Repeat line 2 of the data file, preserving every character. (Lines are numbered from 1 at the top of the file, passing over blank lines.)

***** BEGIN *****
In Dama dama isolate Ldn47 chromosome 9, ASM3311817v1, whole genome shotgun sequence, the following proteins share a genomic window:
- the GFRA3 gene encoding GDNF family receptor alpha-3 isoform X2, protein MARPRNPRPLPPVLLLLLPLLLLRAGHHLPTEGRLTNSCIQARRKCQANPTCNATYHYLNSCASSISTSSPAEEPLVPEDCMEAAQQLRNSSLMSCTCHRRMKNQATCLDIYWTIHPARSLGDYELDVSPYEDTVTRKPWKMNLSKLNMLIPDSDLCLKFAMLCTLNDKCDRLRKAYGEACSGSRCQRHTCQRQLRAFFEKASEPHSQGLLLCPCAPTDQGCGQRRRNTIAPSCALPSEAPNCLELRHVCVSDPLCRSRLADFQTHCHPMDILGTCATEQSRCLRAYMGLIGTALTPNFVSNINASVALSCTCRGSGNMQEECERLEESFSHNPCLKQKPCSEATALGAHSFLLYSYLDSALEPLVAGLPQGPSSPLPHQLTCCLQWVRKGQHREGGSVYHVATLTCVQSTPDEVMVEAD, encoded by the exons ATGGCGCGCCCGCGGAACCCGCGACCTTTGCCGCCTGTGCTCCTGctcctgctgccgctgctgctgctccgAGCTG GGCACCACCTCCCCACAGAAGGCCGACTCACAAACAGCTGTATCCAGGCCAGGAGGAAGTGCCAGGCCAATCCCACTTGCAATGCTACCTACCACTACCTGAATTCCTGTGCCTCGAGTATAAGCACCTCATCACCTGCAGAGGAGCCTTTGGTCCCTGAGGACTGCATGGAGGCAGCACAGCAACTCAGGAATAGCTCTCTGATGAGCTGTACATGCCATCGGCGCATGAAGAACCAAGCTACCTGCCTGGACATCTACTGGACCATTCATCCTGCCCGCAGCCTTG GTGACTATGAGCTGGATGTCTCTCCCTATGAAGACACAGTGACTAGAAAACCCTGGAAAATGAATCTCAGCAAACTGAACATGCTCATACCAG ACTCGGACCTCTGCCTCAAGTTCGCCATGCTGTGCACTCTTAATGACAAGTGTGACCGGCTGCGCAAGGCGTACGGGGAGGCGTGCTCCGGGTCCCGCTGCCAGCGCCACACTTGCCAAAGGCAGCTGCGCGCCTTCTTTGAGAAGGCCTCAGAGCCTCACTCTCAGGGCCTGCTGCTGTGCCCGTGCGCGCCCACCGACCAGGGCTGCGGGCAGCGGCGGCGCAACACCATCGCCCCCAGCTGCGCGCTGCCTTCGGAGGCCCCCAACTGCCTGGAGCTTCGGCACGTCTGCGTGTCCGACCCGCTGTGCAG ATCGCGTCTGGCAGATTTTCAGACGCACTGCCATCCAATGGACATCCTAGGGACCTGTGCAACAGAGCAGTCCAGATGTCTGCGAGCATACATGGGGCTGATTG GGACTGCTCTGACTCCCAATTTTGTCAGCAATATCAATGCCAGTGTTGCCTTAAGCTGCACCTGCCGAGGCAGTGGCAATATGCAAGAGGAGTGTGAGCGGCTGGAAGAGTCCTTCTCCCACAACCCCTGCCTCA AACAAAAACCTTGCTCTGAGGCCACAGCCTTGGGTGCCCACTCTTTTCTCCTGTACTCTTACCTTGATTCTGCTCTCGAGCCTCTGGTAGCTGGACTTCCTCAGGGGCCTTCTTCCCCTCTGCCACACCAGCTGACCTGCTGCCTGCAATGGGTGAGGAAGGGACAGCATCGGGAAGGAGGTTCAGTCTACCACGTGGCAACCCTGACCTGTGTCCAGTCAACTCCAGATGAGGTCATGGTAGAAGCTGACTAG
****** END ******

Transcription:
- the GFRA3 gene encoding GDNF family receptor alpha-3 isoform X2, protein MARPRNPRPLPPVLLLLLPLLLLRAGHHLPTEGRLTNSCIQARRKCQANPTCNATYHYLNSCASSISTSSPAEEPLVPEDCMEAAQQLRNSSLMSCTCHRRMKNQATCLDIYWTIHPARSLGDYELDVSPYEDTVTRKPWKMNLSKLNMLIPDSDLCLKFAMLCTLNDKCDRLRKAYGEACSGSRCQRHTCQRQLRAFFEKASEPHSQGLLLCPCAPTDQGCGQRRRNTIAPSCALPSEAPNCLELRHVCVSDPLCRSRLADFQTHCHPMDILGTCATEQSRCLRAYMGLIGTALTPNFVSNINASVALSCTCRGSGNMQEECERLEESFSHNPCLKQKPCSEATALGAHSFLLYSYLDSALEPLVAGLPQGPSSPLPHQLTCCLQWVRKGQHREGGSVYHVATLTCVQSTPDEVMVEAD, encoded by the exons ATGGCGCGCCCGCGGAACCCGCGACCTTTGCCGCCTGTGCTCCTGctcctgctgccgctgctgctgctccgAGCTG GGCACCACCTCCCCACAGAAGGCCGACTCACAAACAGCTGTATCCAGGCCAGGAGGAAGTGCCAGGCCAATCCCACTTGCAATGCTACCTACCACTACCTGAATTCCTGTGCCTCGAGTATAAGCACCTCATCACCTGCAGAGGAGCCTTTGGTCCCTGAGGACTGCATGGAGGCAGCACAGCAACTCAGGAATAGCTCTCTGATGAGCTGTACATGCCATCGGCGCATGAAGAACCAAGCTACCTGCCTGGACATCTACTGGACCATTCATCCTGCCCGCAGCCTTG GTGACTATGAGCTGGATGTCTCTCCCTATGAAGACACAGTGACTAGAAAACCCTGGAAAATGAATCTCAGCAAACTGAACATGCTCATACCAG ACTCGGACCTCTGCCTCAAGTTCGCCATGCTGTGCACTCTTAATGACAAGTGTGACCGGCTGCGCAAGGCGTACGGGGAGGCGTGCTCCGGGTCCCGCTGCCAGCGCCACACTTGCCAAAGGCAGCTGCGCGCCTTCTTTGAGAAGGCCTCAGAGCCTCACTCTCAGGGCCTGCTGCTGTGCCCGTGCGCGCCCACCGACCAGGGCTGCGGGCAGCGGCGGCGCAACACCATCGCCCCCAGCTGCGCGCTGCCTTCGGAGGCCCCCAACTGCCTGGAGCTTCGGCACGTCTGCGTGTCCGACCCGCTGTGCAG ATCGCGTCTGGCAGATTTTCAGACGCACTGCCATCCAATGGACATCCTAGGGACCTGTGCAACAGAGCAGTCCAGATGTCTGCGAGCATACATGGGGCTGATTG GGACTGCTCTGACTCCCAATTTTGTCAGCAATATCAATGCCAGTGTTGCCTTAAGCTGCACCTGCCGAGGCAGTGGCAATATGCAAGAGGAGTGTGAGCGGCTGGAAGAGTCCTTCTCCCACAACCCCTGCCTCA AACAAAAACCTTGCTCTGAGGCCACAGCCTTGGGTGCCCACTCTTTTCTCCTGTACTCTTACCTTGATTCTGCTCTCGAGCCTCTGGTAGCTGGACTTCCTCAGGGGCCTTCTTCCCCTCTGCCACACCAGCTGACCTGCTGCCTGCAATGGGTGAGGAAGGGACAGCATCGGGAAGGAGGTTCAGTCTACCACGTGGCAACCCTGACCTGTGTCCAGTCAACTCCAGATGAGGTCATGGTAGAAGCTGACTAG